“Every form of communication today is wireless and risky.”
SAN DIEGO- Bluetooth can make digital devices easier to use, but a new study has found that these signals carry unique “fingerprints” that cybercriminals can track, revealing a user’s location and possibly much more.
A team from the University of California, San Diego has demonstrated for the first time that it is possible to distinguish an individual signal from mobile devices, including smartphones, smartwatches and fitness trackers. All of these devices constantly transmit signals called “Bluetooth beacons”. The devices emit these signals at a rate of 500 beacons per minute and activate features such as Apple’s “Find My” lost device tracker and COVID-19 tracing apps. They also help connect smartphones and other devices to accessories like wireless headphones.
Since previous studies found wireless fingerprints to work for WiFi, the team wanted to see if the same could be done with Bluetooth.
“This is important because in today’s world, Bluetooth poses a greater threat as it is a frequent and constant wireless signal emitted by all of our personal mobile devices,” says Nishant Bhaskar, licensee. a Ph.D. student in the Department of Computer Science and Engineering at UC San Diego, on a field trip.
Every Bluetooth signal is unique, but that’s not intentional
The authors of the study explain that every wireless device you own has small manufacturing imperfections in its hardware. These flaws are an accidental by-product of the manufacturing process and are also unique to each device. The result creates unique distortions in their signal that act like a fingerprint for every device in the world.
For a hacker, this would allow them to bypass anti-tracking software that constantly changes the address used by mobile devices to connect to the Internet. It’s not exactly an easy process. Fingerprinting techniques for WiFi signals rely on a long-known sequence called a preamble.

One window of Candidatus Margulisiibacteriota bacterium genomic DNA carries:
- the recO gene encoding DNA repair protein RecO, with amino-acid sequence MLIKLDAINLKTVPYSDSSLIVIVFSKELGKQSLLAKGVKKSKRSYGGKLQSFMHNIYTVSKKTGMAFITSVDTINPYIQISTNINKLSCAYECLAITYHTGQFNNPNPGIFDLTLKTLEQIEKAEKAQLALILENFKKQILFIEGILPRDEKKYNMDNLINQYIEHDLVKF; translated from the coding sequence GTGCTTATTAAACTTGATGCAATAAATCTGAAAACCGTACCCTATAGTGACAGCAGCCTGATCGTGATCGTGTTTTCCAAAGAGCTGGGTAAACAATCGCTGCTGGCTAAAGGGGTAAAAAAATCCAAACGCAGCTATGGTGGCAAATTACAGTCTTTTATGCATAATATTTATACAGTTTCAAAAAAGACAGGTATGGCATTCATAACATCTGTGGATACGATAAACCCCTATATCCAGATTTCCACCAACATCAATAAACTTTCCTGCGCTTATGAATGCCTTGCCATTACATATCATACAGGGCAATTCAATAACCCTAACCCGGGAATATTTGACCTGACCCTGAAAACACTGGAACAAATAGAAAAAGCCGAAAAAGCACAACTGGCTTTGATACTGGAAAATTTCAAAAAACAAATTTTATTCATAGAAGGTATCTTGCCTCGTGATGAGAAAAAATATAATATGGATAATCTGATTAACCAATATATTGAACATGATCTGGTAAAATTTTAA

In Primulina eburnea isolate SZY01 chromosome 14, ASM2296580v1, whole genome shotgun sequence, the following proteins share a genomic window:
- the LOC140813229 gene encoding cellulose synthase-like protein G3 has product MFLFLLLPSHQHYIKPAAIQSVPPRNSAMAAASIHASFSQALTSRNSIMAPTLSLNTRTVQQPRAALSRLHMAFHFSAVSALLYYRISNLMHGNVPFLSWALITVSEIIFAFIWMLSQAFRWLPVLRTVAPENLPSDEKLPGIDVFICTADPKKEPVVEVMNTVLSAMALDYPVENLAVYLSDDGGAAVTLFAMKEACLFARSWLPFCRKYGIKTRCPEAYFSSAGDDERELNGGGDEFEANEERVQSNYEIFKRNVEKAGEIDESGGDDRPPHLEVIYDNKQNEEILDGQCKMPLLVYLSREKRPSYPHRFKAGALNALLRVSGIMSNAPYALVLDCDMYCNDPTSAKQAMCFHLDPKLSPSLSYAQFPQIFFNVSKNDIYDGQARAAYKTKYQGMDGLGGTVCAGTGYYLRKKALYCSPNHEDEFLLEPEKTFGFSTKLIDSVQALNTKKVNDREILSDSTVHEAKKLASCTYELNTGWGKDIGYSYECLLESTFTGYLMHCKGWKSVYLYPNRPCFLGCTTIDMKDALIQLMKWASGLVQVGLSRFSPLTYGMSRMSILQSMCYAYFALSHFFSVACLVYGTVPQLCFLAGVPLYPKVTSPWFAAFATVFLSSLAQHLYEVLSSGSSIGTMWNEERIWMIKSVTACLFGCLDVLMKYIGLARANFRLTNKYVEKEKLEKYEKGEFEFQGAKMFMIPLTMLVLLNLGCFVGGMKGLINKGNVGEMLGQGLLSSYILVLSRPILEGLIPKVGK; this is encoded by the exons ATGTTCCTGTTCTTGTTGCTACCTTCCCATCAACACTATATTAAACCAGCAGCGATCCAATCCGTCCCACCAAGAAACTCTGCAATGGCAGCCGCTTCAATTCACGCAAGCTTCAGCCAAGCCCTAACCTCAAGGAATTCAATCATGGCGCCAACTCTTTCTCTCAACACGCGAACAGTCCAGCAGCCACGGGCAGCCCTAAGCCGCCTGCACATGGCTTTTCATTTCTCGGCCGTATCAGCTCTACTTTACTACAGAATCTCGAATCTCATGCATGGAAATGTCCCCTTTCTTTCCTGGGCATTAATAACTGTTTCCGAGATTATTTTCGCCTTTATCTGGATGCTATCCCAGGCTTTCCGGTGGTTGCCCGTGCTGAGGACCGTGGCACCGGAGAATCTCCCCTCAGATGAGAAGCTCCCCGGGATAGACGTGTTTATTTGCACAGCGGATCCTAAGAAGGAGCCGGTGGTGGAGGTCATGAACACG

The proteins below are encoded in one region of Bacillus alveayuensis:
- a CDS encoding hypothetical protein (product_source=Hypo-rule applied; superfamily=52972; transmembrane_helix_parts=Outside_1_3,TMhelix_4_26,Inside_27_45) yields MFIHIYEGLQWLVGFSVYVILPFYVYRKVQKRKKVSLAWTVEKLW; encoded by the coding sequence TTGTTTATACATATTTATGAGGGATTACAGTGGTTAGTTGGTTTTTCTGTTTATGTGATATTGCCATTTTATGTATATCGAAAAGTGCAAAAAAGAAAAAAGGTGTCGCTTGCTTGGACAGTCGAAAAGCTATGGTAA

However, the preamble of a Bluetooth beacon is extremely short.
“The short duration results in an inaccurate fingerprint, rendering earlier techniques useless for Bluetooth tracking,” says lead author Hadi Givehchian.
The team’s new method for cracking someone’s Bluetooth signal doesn’t rely on the preamble. Instead, it examines the entire signal using a computer algorithm that estimates two different values in the Bluetooth beacon. The values change based on faults in the Bluetooth hardware, revealing each device’s unique fingerprint.
Hackers can track Bluetooth signals for less than $200!
Using this method tracking method, researchers conducted several real-world experiments to see its effectiveness. In a test, they found they could track and identify 40% of 162 mobile devices in a public space like a cafe.
Next, they found that the tracking method could identify 47% of the 647 devices carried by people in a public hallway over two days. Finally, the team then demonstrated that they could carry out a true tracking attack by fingerprinting and tracking someone’s mobile device as they entered and left their home.
Although a hacker faces several challenges, the team says someone with “a high degree of expertise” could successfully track a Bluetooth signal with equipment costing less than $200.
“Any form of communication today is wireless and risky,” says lead author Dinesh Bharadia, a professor in the Department of Electrical and Computer Engineering at UC San Diego. “We are working to build hardware-level defenses against potential attacks.”
“As far as we know, the only thing that permanently stops Bluetooth beacons is turning off your phone,” Bhaskar concludes.
The team presented their findings at the IEEE Security & Privacy conference in San Francisco.